On this day in 1916, Jeannette Rankin was elected to the House of Representatives, becoming the first U.S. congresswoman. She represented Montana twice: from 1917-1919 and from 1941-1943. In Congress, Rankin was known for her pacifism. She was one of just 50 members of Congress to vote against entry into WWI in 1917, and the only Congressperson to oppose declaring war on Japan in 1941. This gave her the distinction of being the only person in Congress to vote against both world wars.
Rankin was a proponent of female participation in the government and the public sphere. This post will examine how Rankin advocated for this progressive cause by drawing on more conservative rhetoric: in particular, the argument of “Republican Motherhood.”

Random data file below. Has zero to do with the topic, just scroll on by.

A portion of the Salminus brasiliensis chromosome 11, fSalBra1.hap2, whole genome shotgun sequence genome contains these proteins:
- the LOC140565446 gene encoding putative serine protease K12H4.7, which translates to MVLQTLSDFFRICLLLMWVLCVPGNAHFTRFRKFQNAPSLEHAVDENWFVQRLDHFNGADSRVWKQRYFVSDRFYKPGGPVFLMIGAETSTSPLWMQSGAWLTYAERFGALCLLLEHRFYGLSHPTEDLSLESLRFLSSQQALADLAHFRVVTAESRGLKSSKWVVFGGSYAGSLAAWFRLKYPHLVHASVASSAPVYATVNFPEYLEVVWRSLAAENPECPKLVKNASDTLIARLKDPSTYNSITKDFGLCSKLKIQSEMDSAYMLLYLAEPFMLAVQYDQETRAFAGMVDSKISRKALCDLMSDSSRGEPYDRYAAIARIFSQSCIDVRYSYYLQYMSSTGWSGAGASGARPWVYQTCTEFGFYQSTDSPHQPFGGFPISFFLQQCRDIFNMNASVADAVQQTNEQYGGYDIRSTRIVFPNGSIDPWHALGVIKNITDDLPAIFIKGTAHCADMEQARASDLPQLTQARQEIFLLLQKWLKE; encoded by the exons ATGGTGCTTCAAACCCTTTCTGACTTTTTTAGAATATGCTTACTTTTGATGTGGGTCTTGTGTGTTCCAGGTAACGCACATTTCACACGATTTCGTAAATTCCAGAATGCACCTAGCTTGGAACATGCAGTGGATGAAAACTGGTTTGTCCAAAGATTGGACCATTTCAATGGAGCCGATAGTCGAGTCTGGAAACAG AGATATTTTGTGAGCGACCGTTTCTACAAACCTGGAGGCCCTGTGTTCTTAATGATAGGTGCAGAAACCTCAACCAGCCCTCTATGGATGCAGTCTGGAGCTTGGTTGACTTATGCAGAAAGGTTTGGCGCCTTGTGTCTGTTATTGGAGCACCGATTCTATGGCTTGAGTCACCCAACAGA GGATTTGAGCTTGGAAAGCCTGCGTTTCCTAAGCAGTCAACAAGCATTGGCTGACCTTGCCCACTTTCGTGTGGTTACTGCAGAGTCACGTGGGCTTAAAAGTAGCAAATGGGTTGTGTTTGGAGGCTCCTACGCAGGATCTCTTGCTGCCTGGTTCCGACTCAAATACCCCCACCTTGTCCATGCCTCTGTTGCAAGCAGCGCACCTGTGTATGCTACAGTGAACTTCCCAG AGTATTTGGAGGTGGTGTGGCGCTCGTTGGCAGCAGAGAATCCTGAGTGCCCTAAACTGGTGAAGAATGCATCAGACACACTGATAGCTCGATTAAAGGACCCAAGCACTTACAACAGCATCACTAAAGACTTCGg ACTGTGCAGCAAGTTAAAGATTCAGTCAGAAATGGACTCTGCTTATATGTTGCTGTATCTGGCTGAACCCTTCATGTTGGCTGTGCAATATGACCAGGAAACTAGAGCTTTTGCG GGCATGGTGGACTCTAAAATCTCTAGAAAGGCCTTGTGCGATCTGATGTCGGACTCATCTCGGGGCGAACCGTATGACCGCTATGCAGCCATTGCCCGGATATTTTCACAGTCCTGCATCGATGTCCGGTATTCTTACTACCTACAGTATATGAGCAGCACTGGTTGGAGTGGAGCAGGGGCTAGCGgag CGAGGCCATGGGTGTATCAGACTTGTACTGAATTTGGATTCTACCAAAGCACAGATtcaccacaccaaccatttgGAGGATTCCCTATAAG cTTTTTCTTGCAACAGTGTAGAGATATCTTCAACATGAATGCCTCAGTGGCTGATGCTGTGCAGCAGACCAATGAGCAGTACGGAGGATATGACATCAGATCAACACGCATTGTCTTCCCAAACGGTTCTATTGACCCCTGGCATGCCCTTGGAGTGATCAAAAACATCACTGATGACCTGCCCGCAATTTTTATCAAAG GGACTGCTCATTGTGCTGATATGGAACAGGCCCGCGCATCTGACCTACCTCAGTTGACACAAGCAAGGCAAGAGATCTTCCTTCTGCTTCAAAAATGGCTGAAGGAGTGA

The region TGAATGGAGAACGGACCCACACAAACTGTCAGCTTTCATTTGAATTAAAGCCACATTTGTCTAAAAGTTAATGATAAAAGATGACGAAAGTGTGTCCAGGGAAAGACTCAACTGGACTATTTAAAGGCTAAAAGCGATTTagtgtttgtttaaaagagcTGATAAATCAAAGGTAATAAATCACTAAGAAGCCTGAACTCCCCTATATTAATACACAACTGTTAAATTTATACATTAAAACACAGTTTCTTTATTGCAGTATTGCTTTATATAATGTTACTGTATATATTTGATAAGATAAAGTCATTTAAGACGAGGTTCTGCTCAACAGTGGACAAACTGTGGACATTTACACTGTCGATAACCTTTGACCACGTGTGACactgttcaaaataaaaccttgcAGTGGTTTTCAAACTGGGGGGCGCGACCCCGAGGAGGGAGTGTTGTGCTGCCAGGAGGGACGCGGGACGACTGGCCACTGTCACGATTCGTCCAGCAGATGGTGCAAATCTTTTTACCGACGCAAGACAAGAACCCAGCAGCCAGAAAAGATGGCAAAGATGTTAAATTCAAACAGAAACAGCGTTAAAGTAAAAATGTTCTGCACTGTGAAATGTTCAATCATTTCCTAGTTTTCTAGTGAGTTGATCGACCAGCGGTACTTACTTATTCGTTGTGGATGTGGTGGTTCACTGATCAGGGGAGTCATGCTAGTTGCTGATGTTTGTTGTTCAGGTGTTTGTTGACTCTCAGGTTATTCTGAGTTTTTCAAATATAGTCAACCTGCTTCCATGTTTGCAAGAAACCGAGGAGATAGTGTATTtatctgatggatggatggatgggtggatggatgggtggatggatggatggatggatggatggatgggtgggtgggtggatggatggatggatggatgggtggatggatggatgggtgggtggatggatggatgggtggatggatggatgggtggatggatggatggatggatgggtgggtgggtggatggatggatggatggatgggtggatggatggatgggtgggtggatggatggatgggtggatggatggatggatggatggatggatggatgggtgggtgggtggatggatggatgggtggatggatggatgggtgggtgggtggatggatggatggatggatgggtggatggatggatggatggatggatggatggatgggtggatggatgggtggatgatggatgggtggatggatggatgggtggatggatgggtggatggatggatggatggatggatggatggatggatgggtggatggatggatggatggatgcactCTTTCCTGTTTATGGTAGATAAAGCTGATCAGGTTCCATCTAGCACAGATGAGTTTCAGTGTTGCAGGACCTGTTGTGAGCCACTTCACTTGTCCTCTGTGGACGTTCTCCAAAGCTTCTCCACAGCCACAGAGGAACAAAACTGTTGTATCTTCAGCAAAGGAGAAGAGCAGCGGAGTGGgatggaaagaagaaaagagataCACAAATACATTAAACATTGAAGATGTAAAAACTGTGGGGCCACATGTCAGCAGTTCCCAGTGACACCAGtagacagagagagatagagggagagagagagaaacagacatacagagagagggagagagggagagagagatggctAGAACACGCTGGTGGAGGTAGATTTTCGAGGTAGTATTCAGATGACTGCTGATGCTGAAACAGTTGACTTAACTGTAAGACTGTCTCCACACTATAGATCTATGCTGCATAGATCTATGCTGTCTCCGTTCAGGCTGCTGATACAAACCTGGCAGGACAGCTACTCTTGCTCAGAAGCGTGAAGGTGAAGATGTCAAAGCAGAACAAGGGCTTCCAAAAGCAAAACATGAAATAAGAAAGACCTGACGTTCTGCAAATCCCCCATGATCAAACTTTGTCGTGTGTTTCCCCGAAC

The phrase “Republican Motherhood” was developed in the late 20th century by historians to name a particular opinion about women’s roles that was influential from the colonial era through the early 20th century. It described the notion that motherhood was a civic duty, and that women’s primary responsibility was to impart ideals of republicanism onto the next generation. It imbued women’s work in the private sphere—childrearing, in particular—with meaning and significance to the nation, thereby rendering women’s political activism and work beyond the home superfluous. Read the rest of this entry »